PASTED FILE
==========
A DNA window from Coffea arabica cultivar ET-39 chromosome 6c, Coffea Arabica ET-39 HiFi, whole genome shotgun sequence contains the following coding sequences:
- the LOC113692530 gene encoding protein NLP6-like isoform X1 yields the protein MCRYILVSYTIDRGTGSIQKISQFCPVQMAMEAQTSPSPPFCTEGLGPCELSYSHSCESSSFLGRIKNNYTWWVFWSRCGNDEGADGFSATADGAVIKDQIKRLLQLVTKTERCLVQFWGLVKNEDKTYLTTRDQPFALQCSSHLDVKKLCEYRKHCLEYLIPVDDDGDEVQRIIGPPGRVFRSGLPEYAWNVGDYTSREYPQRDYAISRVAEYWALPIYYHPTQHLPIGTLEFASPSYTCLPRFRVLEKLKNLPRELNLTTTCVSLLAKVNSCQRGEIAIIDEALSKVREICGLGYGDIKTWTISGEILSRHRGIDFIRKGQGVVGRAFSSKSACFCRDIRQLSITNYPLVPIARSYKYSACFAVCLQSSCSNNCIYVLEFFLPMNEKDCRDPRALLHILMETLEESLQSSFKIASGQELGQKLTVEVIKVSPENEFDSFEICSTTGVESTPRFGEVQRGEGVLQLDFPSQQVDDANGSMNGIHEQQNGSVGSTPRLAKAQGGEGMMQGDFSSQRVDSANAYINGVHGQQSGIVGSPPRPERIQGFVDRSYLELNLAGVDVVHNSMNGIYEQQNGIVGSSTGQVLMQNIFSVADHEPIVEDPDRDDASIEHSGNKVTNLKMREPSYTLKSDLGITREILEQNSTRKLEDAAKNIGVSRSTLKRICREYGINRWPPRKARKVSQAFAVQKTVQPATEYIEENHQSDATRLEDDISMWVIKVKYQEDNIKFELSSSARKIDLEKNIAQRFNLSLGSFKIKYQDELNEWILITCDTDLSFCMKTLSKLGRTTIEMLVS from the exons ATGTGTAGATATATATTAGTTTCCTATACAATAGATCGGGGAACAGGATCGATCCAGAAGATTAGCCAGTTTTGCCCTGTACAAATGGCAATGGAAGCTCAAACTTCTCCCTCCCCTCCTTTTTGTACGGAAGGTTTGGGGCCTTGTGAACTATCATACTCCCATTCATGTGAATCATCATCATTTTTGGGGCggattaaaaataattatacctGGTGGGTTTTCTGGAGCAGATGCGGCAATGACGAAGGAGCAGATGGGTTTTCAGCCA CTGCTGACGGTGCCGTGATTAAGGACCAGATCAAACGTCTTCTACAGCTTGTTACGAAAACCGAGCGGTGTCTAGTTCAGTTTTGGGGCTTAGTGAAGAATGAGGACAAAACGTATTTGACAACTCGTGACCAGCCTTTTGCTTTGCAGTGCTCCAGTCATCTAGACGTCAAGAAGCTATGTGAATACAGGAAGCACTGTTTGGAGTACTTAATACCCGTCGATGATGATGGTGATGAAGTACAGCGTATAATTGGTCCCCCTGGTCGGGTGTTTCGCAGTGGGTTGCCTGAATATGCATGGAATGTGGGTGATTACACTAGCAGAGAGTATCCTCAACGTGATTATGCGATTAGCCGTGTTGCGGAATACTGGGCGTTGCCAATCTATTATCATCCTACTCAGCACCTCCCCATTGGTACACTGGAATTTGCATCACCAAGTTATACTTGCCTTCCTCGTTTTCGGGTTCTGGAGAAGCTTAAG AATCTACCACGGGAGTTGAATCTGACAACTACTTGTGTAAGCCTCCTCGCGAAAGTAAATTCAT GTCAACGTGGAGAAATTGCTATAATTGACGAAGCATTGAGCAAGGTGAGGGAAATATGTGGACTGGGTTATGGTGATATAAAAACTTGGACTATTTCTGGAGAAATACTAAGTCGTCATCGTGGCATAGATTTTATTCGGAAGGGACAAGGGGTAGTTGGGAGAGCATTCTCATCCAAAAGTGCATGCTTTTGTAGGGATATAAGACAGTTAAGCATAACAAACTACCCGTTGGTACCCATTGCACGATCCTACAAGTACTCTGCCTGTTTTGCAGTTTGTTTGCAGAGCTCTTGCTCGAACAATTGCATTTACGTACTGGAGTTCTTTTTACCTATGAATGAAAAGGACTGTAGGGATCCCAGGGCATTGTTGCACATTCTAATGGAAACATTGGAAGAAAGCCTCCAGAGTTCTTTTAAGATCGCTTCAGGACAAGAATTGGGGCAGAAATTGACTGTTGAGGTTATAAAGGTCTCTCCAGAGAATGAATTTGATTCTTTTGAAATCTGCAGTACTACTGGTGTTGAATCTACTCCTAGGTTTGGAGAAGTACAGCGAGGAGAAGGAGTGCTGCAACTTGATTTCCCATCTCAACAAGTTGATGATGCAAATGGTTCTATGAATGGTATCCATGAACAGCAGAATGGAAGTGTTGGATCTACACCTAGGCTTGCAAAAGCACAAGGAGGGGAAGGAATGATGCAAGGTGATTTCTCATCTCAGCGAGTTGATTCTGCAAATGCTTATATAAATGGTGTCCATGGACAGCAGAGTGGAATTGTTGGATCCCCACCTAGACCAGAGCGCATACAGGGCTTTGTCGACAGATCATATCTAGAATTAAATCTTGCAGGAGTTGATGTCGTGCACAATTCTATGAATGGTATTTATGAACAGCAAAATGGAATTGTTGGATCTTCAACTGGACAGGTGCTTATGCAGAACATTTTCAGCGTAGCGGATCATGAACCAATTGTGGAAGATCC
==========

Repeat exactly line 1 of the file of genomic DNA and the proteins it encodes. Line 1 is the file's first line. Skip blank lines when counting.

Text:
A DNA window from Coffea arabica cultivar ET-39 chromosome 6c, Coffea Arabica ET-39 HiFi, whole genome shotgun sequence contains the following coding sequences: